Understanding importance of bone health

Understanding importance of bone health

More than half the American population over the age of 18 – 54 percent are affected by musculoskeletal (bone and joint) conditions, according to The Burden of Musculoskeletal Conditions in the United States.

Today marks World Spine Day and as part of Bone and Joint Action Week, we recognize the importance of promoting musculoskeletal health. So, Love your Spine today and everyday.  Keep moving to promote good health.

 

 

BJD week calls attention to the significant impact of disorders including arthritis, back pain, trauma, pediatric conditions, and osteoporosis. The themes and their related activities are designed to raise awareness worldwide about prevention, disease management and treatment.

According to the Centers for Disease Control, arthritis affects 54.4 million U.S. adults, more than 1 of 4.

Check out this article on how to determine if your joint pain is arthritis?

https://www.everydayhealth.com/arthritis/pain-and-stiffness.aspx?utm_source=Twitter&utm_medium=OG

Did you know that if one of your parents has had a broken bone, especially a broken hip, you may need to be screened earlier for osteoporosis? Be sure to share your family history with your doctor.

People with osteoporosis are more likely to break bones, most often in the hip, forearm, wrist, and spine, according to the Center for Disease Control and Prevention. While most broken bones are caused by falls, osteoporosis can weaken bones to the point that a break can occur more easily, for example by coughing or bumping into something.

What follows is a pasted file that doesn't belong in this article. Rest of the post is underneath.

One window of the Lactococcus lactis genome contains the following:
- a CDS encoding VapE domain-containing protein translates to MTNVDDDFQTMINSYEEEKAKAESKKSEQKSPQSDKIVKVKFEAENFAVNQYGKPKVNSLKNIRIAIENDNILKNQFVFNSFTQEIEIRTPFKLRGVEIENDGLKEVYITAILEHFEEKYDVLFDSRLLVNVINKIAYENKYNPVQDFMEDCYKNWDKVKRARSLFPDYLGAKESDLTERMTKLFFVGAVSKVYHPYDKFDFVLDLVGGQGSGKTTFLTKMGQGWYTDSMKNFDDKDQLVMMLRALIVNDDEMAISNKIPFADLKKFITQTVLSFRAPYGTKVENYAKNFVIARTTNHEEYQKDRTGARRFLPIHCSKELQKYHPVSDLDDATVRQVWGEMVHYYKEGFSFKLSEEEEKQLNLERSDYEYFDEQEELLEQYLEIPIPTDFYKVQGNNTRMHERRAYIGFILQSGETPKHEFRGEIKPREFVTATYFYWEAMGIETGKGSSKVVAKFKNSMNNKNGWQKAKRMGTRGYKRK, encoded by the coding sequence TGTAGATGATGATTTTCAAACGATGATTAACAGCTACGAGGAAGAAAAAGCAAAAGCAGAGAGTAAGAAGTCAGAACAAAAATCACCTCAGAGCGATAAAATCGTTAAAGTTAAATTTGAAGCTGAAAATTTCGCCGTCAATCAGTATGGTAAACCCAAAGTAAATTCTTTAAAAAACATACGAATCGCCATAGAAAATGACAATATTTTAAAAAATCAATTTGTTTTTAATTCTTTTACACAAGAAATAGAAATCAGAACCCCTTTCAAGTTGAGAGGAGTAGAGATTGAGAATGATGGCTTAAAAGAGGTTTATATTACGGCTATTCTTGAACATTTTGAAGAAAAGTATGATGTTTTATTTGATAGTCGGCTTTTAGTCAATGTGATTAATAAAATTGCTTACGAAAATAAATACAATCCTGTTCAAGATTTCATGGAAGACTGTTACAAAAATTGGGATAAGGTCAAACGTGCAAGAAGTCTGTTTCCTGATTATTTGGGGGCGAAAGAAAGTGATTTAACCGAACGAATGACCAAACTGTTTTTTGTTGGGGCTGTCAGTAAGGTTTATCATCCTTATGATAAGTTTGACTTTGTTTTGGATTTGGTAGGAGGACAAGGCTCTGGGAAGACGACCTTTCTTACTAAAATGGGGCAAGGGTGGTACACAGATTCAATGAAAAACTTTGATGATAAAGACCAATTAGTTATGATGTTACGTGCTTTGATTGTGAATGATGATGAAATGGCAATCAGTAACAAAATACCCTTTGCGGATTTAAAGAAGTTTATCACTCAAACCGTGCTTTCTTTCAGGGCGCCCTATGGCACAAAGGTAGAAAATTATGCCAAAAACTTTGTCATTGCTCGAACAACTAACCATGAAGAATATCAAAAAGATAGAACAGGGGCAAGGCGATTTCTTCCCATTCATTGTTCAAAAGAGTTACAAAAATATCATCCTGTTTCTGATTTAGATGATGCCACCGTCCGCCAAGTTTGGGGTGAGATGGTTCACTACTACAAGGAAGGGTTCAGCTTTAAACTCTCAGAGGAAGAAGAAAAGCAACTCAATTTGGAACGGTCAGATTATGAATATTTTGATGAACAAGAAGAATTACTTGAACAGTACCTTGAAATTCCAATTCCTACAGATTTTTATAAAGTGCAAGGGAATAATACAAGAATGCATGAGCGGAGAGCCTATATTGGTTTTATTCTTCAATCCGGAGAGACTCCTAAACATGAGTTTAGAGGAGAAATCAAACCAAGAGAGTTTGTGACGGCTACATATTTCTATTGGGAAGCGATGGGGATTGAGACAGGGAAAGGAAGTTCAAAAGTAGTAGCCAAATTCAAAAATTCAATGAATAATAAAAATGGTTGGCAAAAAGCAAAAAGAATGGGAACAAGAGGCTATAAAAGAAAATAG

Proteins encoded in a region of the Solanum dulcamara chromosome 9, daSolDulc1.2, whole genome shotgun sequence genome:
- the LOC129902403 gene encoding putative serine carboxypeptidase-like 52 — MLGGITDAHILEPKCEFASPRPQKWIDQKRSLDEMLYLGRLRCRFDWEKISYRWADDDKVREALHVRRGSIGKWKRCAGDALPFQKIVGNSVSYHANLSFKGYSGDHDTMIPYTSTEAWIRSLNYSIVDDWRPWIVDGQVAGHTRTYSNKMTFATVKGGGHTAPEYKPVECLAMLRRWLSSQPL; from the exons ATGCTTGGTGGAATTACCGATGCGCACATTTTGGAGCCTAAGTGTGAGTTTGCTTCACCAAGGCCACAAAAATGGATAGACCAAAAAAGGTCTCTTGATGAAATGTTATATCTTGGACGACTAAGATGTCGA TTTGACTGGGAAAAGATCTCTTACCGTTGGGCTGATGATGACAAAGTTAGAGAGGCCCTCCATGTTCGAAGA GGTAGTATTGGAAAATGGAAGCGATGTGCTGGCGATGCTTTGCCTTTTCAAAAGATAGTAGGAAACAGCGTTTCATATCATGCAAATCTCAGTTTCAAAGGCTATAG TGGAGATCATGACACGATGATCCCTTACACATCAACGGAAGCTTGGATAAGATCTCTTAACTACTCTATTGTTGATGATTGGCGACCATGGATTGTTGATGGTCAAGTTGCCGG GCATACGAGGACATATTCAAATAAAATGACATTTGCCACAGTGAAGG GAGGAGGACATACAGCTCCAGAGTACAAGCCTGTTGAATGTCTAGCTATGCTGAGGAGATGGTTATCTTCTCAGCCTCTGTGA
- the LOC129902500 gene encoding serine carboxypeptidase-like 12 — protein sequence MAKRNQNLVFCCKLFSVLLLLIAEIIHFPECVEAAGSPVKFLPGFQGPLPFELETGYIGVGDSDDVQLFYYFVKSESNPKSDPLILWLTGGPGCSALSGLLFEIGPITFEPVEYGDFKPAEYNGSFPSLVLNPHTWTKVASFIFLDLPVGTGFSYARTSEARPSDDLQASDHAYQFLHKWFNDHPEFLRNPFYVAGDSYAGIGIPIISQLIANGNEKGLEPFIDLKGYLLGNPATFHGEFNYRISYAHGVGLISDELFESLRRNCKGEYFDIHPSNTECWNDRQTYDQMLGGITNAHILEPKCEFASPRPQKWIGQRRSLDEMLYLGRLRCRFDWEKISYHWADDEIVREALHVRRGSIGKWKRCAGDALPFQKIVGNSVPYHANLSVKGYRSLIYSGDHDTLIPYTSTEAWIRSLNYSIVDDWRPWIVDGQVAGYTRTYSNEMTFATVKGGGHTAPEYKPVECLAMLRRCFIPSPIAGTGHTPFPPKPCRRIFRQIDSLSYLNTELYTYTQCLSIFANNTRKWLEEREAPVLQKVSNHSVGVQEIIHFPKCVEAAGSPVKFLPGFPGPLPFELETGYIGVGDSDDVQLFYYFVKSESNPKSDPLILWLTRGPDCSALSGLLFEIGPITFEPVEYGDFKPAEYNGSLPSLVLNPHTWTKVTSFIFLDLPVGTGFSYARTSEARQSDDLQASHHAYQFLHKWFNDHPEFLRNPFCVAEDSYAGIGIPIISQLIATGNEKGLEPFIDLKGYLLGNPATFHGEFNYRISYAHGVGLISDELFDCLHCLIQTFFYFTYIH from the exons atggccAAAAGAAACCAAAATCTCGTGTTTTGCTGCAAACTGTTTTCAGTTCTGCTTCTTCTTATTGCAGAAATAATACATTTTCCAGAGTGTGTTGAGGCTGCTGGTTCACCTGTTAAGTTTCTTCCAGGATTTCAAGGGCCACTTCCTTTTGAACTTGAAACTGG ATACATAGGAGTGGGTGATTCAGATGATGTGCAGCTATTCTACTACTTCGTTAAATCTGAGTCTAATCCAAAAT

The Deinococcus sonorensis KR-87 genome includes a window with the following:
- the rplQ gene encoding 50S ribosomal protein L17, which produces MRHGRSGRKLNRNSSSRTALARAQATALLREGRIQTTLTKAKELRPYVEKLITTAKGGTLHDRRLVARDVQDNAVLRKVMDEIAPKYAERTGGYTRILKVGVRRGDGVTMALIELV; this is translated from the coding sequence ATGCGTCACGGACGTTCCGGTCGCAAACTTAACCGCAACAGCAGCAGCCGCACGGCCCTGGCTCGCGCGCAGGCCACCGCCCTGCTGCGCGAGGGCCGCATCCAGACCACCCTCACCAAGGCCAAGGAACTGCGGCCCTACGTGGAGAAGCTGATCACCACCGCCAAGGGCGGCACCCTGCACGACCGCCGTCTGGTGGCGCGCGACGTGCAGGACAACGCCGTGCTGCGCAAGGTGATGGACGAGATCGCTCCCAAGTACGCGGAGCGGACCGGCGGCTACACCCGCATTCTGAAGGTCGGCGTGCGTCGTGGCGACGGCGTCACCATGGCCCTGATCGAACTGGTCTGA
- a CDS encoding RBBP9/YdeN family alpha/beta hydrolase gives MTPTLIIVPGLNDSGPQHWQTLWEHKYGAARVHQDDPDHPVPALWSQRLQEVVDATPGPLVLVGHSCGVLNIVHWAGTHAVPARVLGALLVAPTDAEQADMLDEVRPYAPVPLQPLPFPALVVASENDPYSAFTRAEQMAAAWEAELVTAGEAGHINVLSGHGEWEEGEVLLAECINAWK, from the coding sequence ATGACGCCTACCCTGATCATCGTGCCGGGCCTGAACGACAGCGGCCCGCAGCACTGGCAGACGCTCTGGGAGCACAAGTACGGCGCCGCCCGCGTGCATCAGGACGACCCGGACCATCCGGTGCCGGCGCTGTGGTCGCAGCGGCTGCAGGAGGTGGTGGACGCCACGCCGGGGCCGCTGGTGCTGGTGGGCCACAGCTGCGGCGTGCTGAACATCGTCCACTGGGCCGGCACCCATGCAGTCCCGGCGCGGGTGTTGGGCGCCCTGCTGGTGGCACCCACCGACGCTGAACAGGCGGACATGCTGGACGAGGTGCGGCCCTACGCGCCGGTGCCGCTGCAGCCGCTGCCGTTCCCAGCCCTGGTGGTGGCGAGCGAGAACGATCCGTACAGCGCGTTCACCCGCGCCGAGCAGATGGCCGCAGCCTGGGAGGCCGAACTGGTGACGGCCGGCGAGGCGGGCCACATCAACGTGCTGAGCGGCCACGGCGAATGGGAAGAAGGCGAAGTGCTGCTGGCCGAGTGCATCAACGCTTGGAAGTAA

Osteoporosis risk factors you can control:

  • Diet. Getting too little calcium can increase your chances of getting osteoporosis. Not getting enough vitamin D can also increase your risk for the disease.
  • Physical Activity. Not exercising and not being active for long periods of time can increase your chances of getting osteoporosis. Like muscles, bones become stronger-and stay stronger-with regular exercise.
  • Body Weight. Being too thin makes you more likely to get osteoporosis.
  • Smoking. Smoking cigarettes can keep your body from using the calcium in your
    diet. Also, women who smoke go through menopause earlier than those who don’t
    smoke. These things can increase your risk for osteoporosis.
  • Medicines. Certain medicines can cause bone loss.
    Article Published By: NIH

 

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